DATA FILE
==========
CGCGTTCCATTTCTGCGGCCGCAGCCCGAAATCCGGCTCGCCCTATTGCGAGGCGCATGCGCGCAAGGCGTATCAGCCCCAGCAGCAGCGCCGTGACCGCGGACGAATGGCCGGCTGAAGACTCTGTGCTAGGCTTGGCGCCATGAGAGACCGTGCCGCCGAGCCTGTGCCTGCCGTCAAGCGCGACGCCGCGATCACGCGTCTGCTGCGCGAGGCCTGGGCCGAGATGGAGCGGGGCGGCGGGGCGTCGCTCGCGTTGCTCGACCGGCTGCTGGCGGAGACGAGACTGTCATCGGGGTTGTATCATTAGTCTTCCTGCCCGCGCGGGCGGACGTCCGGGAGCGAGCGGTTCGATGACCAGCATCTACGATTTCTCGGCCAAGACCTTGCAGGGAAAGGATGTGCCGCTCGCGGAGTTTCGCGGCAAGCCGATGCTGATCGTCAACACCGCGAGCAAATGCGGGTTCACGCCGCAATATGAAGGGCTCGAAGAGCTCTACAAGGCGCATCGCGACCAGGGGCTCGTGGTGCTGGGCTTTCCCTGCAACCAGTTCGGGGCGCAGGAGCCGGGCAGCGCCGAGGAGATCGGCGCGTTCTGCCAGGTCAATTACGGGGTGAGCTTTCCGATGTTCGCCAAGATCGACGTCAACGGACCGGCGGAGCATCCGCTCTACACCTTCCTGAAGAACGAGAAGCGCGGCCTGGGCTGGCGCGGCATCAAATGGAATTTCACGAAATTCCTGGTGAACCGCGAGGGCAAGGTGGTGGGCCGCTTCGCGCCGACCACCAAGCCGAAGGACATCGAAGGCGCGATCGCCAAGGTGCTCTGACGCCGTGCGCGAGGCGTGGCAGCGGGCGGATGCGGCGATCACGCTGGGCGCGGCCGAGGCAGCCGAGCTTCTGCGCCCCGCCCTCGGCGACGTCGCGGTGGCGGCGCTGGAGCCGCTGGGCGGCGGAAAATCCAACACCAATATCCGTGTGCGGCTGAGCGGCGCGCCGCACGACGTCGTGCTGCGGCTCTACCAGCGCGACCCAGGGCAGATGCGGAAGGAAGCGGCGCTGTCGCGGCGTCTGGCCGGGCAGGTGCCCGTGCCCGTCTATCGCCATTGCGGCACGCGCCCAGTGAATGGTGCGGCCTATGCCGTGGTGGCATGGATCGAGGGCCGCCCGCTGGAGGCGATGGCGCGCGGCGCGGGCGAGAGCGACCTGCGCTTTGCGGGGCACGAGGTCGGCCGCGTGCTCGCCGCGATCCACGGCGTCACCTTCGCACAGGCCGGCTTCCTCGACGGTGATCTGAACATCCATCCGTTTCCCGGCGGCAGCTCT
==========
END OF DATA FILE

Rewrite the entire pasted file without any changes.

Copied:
CGCGTTCCATTTCTGCGGCCGCAGCCCGAAATCCGGCTCGCCCTATTGCGAGGCGCATGCGCGCAAGGCGTATCAGCCCCAGCAGCAGCGCCGTGACCGCGGACGAATGGCCGGCTGAAGACTCTGTGCTAGGCTTGGCGCCATGAGAGACCGTGCCGCCGAGCCTGTGCCTGCCGTCAAGCGCGACGCCGCGATCACGCGTCTGCTGCGCGAGGCCTGGGCCGAGATGGAGCGGGGCGGCGGGGCGTCGCTCGCGTTGCTCGACCGGCTGCTGGCGGAGACGAGACTGTCATCGGGGTTGTATCATTAGTCTTCCTGCCCGCGCGGGCGGACGTCCGGGAGCGAGCGGTTCGATGACCAGCATCTACGATTTCTCGGCCAAGACCTTGCAGGGAAAGGATGTGCCGCTCGCGGAGTTTCGCGGCAAGCCGATGCTGATCGTCAACACCGCGAGCAAATGCGGGTTCACGCCGCAATATGAAGGGCTCGAAGAGCTCTACAAGGCGCATCGCGACCAGGGGCTCGTGGTGCTGGGCTTTCCCTGCAACCAGTTCGGGGCGCAGGAGCCGGGCAGCGCCGAGGAGATCGGCGCGTTCTGCCAGGTCAATTACGGGGTGAGCTTTCCGATGTTCGCCAAGATCGACGTCAACGGACCGGCGGAGCATCCGCTCTACACCTTCCTGAAGAACGAGAAGCGCGGCCTGGGCTGGCGCGGCATCAAATGGAATTTCACGAAATTCCTGGTGAACCGCGAGGGCAAGGTGGTGGGCCGCTTCGCGCCGACCACCAAGCCGAAGGACATCGAAGGCGCGATCGCCAAGGTGCTCTGACGCCGTGCGCGAGGCGTGGCAGCGGGCGGATGCGGCGATCACGCTGGGCGCGGCCGAGGCAGCCGAGCTTCTGCGCCCCGCCCTCGGCGACGTCGCGGTGGCGGCGCTGGAGCCGCTGGGCGGCGGAAAATCCAACACCAATATCCGTGTGCGGCTGAGCGGCGCGCCGCACGACGTCGTGCTGCGGCTCTACCAGCGCGACCCAGGGCAGATGCGGAAGGAAGCGGCGCTGTCGCGGCGTCTGGCCGGGCAGGTGCCCGTGCCCGTCTATCGCCATTGCGGCACGCGCCCAGTGAATGGTGCGGCCTATGCCGTGGTGGCATGGATCGAGGGCCGCCCGCTGGAGGCGATGGCGCGCGGCGCGGGCGAGAGCGACCTGCGCTTTGCGGGGCACGAGGTCGGCCGCGTGCTCGCCGCGATCCACGGCGTCACCTTCGCACAGGCCGGCTTCCTCGACGGTGATCTGAACATCCATCCGTTTCCCGGCGGCAGCTCT